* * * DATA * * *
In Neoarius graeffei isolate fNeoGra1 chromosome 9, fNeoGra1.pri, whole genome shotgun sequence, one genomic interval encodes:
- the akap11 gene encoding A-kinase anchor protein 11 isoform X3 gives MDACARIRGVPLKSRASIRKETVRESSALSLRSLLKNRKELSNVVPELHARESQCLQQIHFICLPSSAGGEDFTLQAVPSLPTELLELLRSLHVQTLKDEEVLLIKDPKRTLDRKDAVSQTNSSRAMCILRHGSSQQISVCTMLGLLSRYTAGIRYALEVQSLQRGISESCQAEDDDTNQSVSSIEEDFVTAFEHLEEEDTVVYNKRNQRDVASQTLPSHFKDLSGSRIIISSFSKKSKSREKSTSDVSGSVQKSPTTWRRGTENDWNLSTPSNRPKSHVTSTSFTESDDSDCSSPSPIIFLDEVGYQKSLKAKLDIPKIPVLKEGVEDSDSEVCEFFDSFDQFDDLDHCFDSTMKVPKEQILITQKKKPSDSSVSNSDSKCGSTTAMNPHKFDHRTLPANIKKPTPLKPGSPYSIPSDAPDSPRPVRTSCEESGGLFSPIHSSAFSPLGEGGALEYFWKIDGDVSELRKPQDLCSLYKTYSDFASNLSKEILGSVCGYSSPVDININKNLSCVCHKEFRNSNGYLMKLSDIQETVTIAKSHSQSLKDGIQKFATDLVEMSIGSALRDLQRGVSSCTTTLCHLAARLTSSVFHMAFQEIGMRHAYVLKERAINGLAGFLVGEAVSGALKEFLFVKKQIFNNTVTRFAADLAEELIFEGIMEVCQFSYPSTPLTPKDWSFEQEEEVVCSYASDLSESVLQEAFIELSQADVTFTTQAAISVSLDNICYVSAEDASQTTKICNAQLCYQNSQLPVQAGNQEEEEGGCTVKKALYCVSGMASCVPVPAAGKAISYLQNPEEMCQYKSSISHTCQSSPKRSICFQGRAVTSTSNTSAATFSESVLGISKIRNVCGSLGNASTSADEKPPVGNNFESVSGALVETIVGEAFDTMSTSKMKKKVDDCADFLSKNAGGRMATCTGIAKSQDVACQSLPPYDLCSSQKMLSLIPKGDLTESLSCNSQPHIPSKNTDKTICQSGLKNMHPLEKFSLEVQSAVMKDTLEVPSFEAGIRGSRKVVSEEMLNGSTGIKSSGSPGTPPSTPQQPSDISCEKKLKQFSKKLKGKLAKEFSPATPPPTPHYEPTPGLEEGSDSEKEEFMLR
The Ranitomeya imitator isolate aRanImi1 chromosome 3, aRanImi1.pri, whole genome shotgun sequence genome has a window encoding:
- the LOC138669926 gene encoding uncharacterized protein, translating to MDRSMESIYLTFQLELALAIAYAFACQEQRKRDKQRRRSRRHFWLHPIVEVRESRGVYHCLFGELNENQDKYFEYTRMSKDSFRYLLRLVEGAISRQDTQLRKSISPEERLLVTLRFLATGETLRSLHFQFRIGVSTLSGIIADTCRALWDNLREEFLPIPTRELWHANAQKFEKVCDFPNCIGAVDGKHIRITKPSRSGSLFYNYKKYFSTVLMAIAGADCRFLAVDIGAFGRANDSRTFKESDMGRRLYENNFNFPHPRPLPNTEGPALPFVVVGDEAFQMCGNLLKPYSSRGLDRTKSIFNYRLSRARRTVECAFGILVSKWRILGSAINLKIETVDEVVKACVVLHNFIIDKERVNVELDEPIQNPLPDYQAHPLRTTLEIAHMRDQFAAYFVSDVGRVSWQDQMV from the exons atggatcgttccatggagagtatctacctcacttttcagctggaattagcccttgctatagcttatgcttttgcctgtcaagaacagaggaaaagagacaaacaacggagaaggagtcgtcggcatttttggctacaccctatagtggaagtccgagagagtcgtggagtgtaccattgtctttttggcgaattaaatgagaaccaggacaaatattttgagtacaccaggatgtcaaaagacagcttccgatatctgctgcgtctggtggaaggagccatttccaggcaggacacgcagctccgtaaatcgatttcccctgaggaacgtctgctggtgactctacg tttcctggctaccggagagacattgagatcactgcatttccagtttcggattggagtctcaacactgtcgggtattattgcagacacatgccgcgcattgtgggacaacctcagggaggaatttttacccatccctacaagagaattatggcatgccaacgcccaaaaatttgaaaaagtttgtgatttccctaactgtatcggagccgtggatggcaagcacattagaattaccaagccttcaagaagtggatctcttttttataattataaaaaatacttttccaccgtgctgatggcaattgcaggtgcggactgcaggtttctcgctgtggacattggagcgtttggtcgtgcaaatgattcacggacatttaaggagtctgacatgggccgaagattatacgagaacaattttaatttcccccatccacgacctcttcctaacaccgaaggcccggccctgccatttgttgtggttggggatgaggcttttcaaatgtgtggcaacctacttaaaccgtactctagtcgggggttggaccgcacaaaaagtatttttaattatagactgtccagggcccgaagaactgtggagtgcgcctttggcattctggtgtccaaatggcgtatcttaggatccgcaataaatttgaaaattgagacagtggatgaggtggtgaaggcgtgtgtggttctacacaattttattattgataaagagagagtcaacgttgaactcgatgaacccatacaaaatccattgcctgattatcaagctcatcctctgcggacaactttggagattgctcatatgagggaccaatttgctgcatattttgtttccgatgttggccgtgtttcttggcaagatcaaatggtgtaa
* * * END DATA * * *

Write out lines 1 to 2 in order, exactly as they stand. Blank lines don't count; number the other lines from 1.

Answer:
In Neoarius graeffei isolate fNeoGra1 chromosome 9, fNeoGra1.pri, whole genome shotgun sequence, one genomic interval encodes:
- the akap11 gene encoding A-kinase anchor protein 11 isoform X3 gives MDACARIRGVPLKSRASIRKETVRESSALSLRSLLKNRKELSNVVPELHARESQCLQQIHFICLPSSAGGEDFTLQAVPSLPTELLELLRSLHVQTLKDEEVLLIKDPKRTLDRKDAVSQTNSSRAMCILRHGSSQQISVCTMLGLLSRYTAGIRYALEVQSLQRGISESCQAEDDDTNQSVSSIEEDFVTAFEHLEEEDTVVYNKRNQRDVASQTLPSHFKDLSGSRIIISSFSKKSKSREKSTSDVSGSVQKSPTTWRRGTENDWNLSTPSNRPKSHVTSTSFTESDDSDCSSPSPIIFLDEVGYQKSLKAKLDIPKIPVLKEGVEDSDSEVCEFFDSFDQFDDLDHCFDSTMKVPKEQILITQKKKPSDSSVSNSDSKCGSTTAMNPHKFDHRTLPANIKKPTPLKPGSPYSIPSDAPDSPRPVRTSCEESGGLFSPIHSSAFSPLGEGGALEYFWKIDGDVSELRKPQDLCSLYKTYSDFASNLSKEILGSVCGYSSPVDININKNLSCVCHKEFRNSNGYLMKLSDIQETVTIAKSHSQSLKDGIQKFATDLVEMSIGSALRDLQRGVSSCTTTLCHLAARLTSSVFHMAFQEIGMRHAYVLKERAINGLAGFLVGEAVSGALKEFLFVKKQIFNNTVTRFAADLAEELIFEGIMEVCQFSYPSTPLTPKDWSFEQEEEVVCSYASDLSESVLQEAFIELSQADVTFTTQAAISVSLDNICYVSAEDASQTTKICNAQLCYQNSQLPVQAGNQEEEEGGCTVKKALYCVSGMASCVPVPAAGKAISYLQNPEEMCQYKSSISHTCQSSPKRSICFQGRAVTSTSNTSAATFSESVLGISKIRNVCGSLGNASTSADEKPPVGNNFESVSGALVETIVGEAFDTMSTSKMKKKVDDCADFLSKNAGGRMATCTGIAKSQDVACQSLPPYDLCSSQKMLSLIPKGDLTESLSCNSQPHIPSKNTDKTICQSGLKNMHPLEKFSLEVQSAVMKDTLEVPSFEAGIRGSRKVVSEEMLNGSTGIKSSGSPGTPPSTPQQPSDISCEKKLKQFSKKLKGKLAKEFSPATPPPTPHYEPTPGLEEGSDSEKEEFMLR